The Blood Bank of Delmarva (BBD) is teaming up with area hospitals and healthcare systems to call attention to the chronic shortage of blood in the region due in part to the COVID-19 pandemic.
At a news conference on Tuesday, November 10, 2020, representatives from ChristianaCare, the Wilmington Veterans Administration Hospital, and A.I. duPont Children's Hospital, voiced their concerns about the blood shortage and the effect on patients ranging from those receiving cancer treatment to victims of trauma.
Dr. Tetsu “Butch” Uejima, Department Chair, Division of Surgical Anesthesiology, Nemours duPont Hospital for Children, said more than ever they need people to make a plan to donate.
"To try to highlight, and educate, and escalate to the public the dire need for blood."
He said life saving organ transplants and cancer treatments at Nemours are threatened.
"We can't do any of this without blood. Blood is really the lifeline for many of these patients."
Marie Forrestal, Director of Donor Recruitment for BBD, said the coronavirus has drastically reduced public opportunities for group blood donations.
"The blood drive they used to go isn't in existence anymore and that's because people are fearful of letting outsiders into their facility."
But Forrestal wants to allay those fears.
"Don't be afraid of us," she said, "we will guide them through it safely."
BBD spokesman Tony Prado said mobile operations are at just 43% of pre-pandemic levels.
"That's significant because forty-percent of the blood we collect daily usually comes from a mobile blood drive that's conveniently held near you," Prado.
"The big one is the schools, namely high schools and colleges. We did have a blood drive last week at St. Marks High School but that's one out of what, 35 high schools in the state of Delaware? We need 350 people a day to donate blood."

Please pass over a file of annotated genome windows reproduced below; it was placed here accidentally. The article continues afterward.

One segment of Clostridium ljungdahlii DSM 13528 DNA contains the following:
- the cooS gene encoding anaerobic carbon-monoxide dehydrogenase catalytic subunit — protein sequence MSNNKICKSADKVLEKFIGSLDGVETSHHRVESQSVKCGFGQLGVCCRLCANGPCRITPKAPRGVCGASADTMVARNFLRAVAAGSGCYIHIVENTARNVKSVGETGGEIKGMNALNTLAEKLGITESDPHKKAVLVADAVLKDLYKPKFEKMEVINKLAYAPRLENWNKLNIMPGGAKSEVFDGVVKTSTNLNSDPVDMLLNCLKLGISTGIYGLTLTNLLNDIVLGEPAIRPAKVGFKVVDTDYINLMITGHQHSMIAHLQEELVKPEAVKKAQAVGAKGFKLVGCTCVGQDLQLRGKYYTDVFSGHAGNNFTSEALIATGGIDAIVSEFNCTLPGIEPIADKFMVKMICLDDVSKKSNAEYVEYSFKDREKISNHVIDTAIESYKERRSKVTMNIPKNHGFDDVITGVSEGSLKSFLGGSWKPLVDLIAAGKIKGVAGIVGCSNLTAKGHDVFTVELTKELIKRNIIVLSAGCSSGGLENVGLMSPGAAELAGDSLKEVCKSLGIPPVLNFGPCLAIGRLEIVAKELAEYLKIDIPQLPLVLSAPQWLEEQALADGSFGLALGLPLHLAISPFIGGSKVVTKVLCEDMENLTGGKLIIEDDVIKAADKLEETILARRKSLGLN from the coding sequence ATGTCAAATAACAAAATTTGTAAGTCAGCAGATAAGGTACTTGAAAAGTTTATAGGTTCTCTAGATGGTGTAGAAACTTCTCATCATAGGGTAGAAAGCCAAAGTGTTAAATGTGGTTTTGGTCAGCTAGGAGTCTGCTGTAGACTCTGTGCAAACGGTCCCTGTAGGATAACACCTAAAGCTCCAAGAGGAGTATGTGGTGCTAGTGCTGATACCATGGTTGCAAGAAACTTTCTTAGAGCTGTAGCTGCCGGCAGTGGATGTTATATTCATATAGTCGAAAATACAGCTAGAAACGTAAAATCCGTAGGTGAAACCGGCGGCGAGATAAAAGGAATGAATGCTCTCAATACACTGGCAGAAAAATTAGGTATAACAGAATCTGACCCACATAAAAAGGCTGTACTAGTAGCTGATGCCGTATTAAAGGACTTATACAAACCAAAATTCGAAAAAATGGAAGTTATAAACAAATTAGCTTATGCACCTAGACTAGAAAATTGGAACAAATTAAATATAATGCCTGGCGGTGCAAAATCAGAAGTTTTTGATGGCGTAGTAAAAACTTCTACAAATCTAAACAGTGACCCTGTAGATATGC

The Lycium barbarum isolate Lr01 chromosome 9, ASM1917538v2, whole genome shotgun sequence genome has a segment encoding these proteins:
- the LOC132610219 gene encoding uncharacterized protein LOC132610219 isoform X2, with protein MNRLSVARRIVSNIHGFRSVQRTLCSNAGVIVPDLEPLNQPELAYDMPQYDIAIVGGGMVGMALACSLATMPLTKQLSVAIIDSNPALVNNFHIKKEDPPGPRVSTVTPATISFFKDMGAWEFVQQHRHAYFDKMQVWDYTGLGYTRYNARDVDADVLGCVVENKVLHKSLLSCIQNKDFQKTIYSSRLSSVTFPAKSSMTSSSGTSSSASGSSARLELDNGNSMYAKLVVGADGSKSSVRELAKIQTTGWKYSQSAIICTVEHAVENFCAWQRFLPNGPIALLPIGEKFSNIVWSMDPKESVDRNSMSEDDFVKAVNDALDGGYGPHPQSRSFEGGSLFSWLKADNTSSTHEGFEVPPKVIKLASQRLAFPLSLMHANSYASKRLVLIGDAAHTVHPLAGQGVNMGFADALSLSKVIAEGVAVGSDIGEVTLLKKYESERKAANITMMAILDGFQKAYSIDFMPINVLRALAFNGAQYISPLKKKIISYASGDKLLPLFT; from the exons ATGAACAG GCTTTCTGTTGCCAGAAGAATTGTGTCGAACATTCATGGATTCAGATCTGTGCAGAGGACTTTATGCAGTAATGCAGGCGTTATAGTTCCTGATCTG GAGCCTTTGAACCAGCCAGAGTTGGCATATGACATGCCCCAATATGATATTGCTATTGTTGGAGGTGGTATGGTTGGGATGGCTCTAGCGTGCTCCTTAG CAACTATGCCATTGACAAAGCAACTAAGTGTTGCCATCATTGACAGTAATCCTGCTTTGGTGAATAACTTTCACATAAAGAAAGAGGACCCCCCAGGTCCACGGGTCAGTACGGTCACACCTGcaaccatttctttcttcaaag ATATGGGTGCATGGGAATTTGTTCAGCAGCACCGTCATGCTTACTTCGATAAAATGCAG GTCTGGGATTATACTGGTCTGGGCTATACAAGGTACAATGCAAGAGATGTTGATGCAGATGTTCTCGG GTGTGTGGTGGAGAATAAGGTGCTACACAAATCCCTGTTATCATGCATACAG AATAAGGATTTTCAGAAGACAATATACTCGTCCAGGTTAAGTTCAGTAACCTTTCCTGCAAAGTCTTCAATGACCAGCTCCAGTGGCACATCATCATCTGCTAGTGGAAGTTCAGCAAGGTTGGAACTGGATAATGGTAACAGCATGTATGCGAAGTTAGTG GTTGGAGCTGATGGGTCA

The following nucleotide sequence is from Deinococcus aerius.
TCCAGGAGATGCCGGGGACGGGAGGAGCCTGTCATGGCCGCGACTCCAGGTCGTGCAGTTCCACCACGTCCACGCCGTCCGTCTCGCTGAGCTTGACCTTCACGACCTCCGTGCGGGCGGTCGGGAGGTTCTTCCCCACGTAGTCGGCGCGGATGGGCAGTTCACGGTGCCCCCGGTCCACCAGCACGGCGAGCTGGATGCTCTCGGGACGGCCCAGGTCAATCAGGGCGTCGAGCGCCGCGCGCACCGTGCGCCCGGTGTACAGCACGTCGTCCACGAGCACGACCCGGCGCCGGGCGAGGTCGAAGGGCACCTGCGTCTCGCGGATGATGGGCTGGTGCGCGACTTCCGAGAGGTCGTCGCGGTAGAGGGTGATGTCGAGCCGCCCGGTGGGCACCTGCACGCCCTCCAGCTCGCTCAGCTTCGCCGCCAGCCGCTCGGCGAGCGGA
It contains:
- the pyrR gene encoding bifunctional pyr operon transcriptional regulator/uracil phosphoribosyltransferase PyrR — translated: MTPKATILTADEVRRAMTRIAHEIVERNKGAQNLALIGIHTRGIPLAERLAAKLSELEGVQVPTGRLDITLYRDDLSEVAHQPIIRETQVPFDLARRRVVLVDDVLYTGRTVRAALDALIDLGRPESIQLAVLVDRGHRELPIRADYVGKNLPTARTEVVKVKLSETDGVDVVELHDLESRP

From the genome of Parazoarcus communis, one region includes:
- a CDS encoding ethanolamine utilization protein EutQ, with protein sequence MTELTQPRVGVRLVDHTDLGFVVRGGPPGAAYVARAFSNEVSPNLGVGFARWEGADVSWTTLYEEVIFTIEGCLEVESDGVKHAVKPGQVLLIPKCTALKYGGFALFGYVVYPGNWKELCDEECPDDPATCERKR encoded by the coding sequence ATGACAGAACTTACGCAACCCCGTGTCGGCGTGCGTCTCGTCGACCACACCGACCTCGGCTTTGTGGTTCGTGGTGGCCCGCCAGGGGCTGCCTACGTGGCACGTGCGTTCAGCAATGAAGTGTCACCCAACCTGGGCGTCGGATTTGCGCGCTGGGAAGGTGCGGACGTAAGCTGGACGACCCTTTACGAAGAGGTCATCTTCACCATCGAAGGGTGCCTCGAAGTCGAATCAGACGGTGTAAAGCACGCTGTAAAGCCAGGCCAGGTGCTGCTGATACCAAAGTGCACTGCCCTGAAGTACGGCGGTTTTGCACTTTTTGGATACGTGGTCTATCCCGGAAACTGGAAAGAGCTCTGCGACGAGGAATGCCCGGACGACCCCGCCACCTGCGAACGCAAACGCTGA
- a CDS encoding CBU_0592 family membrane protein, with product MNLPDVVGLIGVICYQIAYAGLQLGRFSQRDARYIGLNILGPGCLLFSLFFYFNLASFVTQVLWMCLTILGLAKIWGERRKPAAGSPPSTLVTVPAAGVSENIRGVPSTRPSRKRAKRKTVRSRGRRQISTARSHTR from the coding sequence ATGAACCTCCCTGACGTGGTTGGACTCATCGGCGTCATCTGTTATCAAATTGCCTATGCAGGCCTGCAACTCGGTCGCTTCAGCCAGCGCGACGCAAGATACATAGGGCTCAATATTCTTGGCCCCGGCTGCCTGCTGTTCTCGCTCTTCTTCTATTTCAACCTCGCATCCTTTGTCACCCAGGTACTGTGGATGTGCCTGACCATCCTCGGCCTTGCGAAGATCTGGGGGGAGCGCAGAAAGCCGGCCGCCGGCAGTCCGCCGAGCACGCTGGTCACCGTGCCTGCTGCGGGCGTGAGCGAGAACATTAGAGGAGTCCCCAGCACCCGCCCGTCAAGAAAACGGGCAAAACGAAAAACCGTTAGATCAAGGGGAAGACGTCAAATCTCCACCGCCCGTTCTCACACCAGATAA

To try and offset the drop in mobile donations, the BBD has expanded the hours at their donor centers including every other Sunday.
Everyone in attendance agreed the uncertainty over the pandemic's path heading into the winter months makes for a particularly dangerous situation.
"It's certainly critical, it's a critical shortage right now," said Dr. Sherry Sixta, ChristianaCare Associate Director of Trauma.
Sixta wanted to remind those who donate that it might be someone they know who is on the receiving end of that donation.
"It is, it's your neighbors, your community members, the people you go to church with, people that you know at work, so it's everybody," said Sixta.
"As a trauma surgeon, and also as an avid blood donor, I see the actual results right there," said Sixta. "I give that unit of blood and then I go to work and I also transfuse that unit of blood and I see the difference that it makes in the life indeed that it saves."